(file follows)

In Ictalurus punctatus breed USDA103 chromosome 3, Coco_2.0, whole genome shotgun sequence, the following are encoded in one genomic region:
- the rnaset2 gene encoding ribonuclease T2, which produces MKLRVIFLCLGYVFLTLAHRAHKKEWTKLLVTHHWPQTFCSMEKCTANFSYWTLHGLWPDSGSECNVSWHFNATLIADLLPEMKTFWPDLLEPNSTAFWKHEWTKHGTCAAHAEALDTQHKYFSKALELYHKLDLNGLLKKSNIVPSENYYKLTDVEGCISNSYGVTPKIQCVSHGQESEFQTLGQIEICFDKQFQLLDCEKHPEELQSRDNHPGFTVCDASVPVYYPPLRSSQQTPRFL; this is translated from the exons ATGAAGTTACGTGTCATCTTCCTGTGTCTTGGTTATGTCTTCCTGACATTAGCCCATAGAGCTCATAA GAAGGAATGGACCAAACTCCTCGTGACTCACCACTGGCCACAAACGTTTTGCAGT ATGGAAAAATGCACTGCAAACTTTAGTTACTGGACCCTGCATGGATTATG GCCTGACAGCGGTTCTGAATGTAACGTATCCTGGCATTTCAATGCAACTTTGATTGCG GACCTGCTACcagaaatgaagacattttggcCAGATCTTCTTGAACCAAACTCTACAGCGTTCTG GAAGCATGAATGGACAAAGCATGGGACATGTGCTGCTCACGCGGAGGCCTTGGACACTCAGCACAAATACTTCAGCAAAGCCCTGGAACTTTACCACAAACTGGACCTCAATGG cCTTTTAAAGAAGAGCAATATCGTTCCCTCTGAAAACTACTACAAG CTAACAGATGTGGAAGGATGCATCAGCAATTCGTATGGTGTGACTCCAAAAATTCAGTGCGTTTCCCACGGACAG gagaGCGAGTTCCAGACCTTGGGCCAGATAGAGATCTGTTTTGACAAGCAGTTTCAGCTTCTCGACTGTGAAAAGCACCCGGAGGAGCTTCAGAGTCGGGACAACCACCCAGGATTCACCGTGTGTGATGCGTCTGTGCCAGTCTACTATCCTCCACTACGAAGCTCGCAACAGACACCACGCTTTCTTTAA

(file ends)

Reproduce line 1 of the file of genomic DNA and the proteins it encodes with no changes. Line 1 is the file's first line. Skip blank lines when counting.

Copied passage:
In Ictalurus punctatus breed USDA103 chromosome 3, Coco_2.0, whole genome shotgun sequence, the following are encoded in one genomic region: